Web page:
Bulls' Top Needs in 2022 NBA Draft
So much for that.
While the Bulls are "considered likely" to keep All-Star guard Zach LaVine in free agency, per B/R's Jake Fischer, "the premise that Zach LaVine's contract expiration would swiftly result in a lucrative extension with Chicago has dissolved."
Regardless what happens with LaVine, the Bulls must do more than run back a roster that started strong but eventually slipped among a rash of injuries and severe regression on the defensive end.
As they probe for potential upgrades, the following areas are worth prioritizing on draft night.
While any offense built around DeMar DeRozan is certain to feature a good amount of mid-range shooting, the Bulls need to balance their spacing around him.
Chicago's shooters were accurate when they took aim from distance (36.9 percent, fourth overall), their volume was almost nonexistent. The Bulls were 29th in three-point makes (10.6 per game) and dead last in attempts (28.8).
Losing Lonzo Ball to injury didn't help, since that pulled a player responsible for 3.1 triples per night (on 42.3 percent shooting) out of the equation. Still, Chicago needs more to close the perimeter gap with the rest of this league.
A spot-up sniper would be ideal. LaVine and Coby White both like to launch off of the dribble, and Ball looks for the pass first before considering hoisting it himself. As NBA.com's Sam Smith put it, "The Bulls lack the kind of player who finds space waiting for a pass so he can shoot."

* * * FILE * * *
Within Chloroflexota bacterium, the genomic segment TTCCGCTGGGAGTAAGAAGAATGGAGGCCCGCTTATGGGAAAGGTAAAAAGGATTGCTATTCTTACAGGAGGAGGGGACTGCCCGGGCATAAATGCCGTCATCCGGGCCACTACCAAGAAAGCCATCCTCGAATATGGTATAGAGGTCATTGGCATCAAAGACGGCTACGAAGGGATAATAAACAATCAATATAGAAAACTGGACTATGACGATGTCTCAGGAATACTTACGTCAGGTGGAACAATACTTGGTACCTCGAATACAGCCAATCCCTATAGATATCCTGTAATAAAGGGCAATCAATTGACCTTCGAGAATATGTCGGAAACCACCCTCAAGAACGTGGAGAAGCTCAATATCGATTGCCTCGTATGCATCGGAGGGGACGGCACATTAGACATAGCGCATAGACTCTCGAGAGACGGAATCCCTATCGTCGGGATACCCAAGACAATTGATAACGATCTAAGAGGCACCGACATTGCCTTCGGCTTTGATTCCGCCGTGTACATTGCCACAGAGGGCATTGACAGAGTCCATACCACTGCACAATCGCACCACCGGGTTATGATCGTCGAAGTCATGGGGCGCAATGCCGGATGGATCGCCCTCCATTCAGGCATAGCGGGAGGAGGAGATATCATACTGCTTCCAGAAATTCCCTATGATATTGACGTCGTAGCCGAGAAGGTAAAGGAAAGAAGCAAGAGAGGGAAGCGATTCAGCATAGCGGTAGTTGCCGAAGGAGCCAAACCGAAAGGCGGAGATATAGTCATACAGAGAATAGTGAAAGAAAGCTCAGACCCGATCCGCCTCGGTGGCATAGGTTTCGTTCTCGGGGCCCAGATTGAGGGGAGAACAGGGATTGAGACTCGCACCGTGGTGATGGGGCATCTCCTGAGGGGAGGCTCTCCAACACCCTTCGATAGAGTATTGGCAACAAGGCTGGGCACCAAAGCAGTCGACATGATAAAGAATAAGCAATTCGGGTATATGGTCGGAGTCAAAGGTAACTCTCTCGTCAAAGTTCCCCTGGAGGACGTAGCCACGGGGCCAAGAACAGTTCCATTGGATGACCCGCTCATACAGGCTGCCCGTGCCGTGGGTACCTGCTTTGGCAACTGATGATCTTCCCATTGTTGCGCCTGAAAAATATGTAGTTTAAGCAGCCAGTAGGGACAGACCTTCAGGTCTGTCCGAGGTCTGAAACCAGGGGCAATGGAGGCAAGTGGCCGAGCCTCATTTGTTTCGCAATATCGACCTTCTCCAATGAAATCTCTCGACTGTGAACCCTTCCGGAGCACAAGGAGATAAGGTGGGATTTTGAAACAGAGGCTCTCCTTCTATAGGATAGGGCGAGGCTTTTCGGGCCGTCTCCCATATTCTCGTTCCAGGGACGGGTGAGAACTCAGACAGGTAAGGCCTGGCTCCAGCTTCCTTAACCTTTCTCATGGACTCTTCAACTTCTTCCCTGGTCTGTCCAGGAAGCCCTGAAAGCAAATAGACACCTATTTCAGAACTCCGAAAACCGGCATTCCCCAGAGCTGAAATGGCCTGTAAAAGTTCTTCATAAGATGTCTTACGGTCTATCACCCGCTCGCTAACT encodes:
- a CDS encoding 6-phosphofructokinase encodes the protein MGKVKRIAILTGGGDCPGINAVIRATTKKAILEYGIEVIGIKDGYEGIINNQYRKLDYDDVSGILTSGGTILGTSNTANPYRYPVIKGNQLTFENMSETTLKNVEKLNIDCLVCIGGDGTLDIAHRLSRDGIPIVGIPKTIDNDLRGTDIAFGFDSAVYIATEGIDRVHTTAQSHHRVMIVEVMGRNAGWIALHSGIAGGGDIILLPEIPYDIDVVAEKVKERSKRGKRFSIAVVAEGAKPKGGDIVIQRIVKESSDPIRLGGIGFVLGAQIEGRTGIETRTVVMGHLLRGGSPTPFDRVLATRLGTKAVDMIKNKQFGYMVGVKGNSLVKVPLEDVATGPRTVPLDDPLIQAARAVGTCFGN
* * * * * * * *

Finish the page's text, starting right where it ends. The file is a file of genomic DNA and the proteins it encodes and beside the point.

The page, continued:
Defensive concerns surfaced before the campaign even tipped off, as there were justifiable hesitations about the defensive ceiling of a club constructed around the offensive-minded trio of LaVine, DeRozan and Nikola Vucevic.
The Bulls silenced some of those doubts early on, thanks in large part to the peskiness and energy of Ball and Alex Caruso. It wouldn't last, though. Chicago had the league's sixth-stingiest defense in October, per NBA.com, then dipped to 11th in November. The bottom dropped out in December, when the team plummeted to 22nd in defensive efficiency.
Staying healthy would obviously help. Injuries limited Ball and Caruso to a combined 76 appearances, and Chicago struggled mightily to mask those absences.
Still, the Bulls need to put more eggs in this basket. A lockdown, big-wing defender who isn't a total liability on offense would go a long way toward putting this team in position to contend.
There aren't many NBA centers with more skill than Vucevic.
There are, however, a boatload of bigs with more bounce.
If forced to choose, you'd take skill over athleticism, but ideally you'd have both—if not from the same player, then at least a combination of the two on the roster. While the Bulls have some springy athletes, they don't have enough of them up front.
A shot-blocker could help shore up the back line of the defense. A lob finisher could add an element of vertical spacing, since his rim rolls would suck in defenders and free up shooters outside. A big who checks both boxes could give a jolt of electricity to this team, even if he'd almost certainly be plugged into a supporting role behind Vucevic.